The final places were:

1. Russia, 2. Poland, 3. Ukraine, 4. Germany, 5. Serbia, 6. Venezuela, 7. Romania, 8. India, 9. Spain,

10. Macedonia, 11. Bulgaria I, 12. Turkey, 13. Great Britain, 14. Bulgaria II, 15. Slovenia, 16. Italy.

Personal Great Britain scores in board order:

Ross 6.5-9, Hilton 2-8, Benson 5-9, Armstrong 2.5-6, Pennington 1-4.

The bare statistics can never tell the whole story. As the tournament proceeded a regular routine soon established itself. The posting of teams for that day generally happened about 10:00. which spurred the coaches into action. Depending on selection, Neil set to work with Chris R. and Steve while Chris B. visited myself, Bill or Graham. How to prepare was down to the individual concerned. The repertoire of the opponent needs careful examination to avoid being ambushed with a dangerous offbeat line. Sometimes one targets a specific variation of the opponent, other times one focuses only on strengthening play in one's chosen system. There is also the possibility of the opponent changing their usual opening selection in order to try and catch one out on your "home ground". Such a disaster landed on me against Russia as my opponent cleverly shuffled his repertoire to drag me screaming into a very tricky system. The irony in that game is that the dangers of the gambit were extensively explored by me in several Skype coaching sessions a while back, and despite having all the study material still in mind, the tweaked move order caught me out. Almost all of the games from the event can be found in the BCA web site archive, though be aware that some games are cut short, the result is correct but moves are missing.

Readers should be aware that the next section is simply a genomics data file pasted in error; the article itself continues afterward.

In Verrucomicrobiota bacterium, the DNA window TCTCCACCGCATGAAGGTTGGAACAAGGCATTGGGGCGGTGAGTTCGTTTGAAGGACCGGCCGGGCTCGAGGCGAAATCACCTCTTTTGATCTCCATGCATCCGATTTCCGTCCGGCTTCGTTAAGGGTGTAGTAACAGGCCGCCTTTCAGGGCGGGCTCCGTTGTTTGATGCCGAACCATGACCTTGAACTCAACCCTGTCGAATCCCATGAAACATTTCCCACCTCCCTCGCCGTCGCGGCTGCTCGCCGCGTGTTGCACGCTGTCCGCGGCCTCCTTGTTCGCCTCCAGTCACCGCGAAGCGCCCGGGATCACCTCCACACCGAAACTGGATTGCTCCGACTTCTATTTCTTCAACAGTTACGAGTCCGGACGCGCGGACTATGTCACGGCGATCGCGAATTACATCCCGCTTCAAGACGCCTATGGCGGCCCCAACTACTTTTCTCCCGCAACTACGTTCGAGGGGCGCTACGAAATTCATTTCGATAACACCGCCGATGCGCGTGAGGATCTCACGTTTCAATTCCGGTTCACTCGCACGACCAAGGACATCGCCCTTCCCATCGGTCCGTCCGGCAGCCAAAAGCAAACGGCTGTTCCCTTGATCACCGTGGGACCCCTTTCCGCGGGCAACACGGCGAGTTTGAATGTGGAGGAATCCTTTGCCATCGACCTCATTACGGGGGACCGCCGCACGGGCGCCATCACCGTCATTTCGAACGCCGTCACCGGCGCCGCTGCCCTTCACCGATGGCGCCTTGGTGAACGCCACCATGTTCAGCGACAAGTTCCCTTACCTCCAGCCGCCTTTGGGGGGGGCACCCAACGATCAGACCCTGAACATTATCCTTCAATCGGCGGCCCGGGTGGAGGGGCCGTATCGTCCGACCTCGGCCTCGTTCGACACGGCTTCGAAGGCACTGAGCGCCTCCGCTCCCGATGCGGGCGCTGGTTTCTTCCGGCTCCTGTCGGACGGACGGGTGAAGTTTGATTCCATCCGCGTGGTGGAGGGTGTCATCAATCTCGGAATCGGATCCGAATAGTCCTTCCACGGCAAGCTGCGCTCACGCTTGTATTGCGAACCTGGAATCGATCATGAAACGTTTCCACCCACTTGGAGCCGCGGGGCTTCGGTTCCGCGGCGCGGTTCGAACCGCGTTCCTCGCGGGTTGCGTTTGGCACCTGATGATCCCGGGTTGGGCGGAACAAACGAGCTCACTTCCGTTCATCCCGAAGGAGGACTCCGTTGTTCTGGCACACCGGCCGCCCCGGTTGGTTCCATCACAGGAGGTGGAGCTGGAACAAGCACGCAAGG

The team managed to collect three awards during the closing ceremony. Chris received a bronze medal and trophy for his 6.5-9 points on board 1, an excellent performance. There were also a couple of curious "Fair Play" awards given to both Graham and myself.

Anyone who has played team chess knows full well about that nagging "what if" post-game guilt which can infect those who feel they have missed opportunities. Such personal retrospective speculation gains nothing. However it should be noted that certain events elsewhere beyond our control seemed to have influenced our final position. Favouring us was the non-attendance of Lithuania and Azerbaijan resulting in potentially weaker teams Turkey and Bulgaria II being invited, both of these substitutes appeared in our qualifying group. Working against us was the late arrival of Venezuela resulting in Turkey gaining a 4-0 default victory in the 1st round. Had this match been played it is likely that Venezuela would have won meaning we would have finished above Turkey. But then again, can anyone claim the remaining rounds would have been exactly the same had that 1st round match gone that way? There was also a 7th round pre-match agreement to play out four quick draws between neighbours Serbia and Macedonia which virtually guaranteed that Macedonia would finish above us. Had this match been fiercely fought with Serbia scoring well we could have been competing for 9th - 12th place. Having observed these points, a realist should respond by suggesting we held our own future in our hands during the qualifying group, this is true. We all fought hard, rest assured that lack of favourable results was not due to lack of effort.

Editor’s Note: Many thanks to Pat Armstrong for the photos of the event that she sent to me for the BCA Facebook page. The online response was very favourable! If any readers take photos of our members (with their permission, of course) at any chess event and would like to send the pictures to me I would be glad to receive them. Thanks in advance!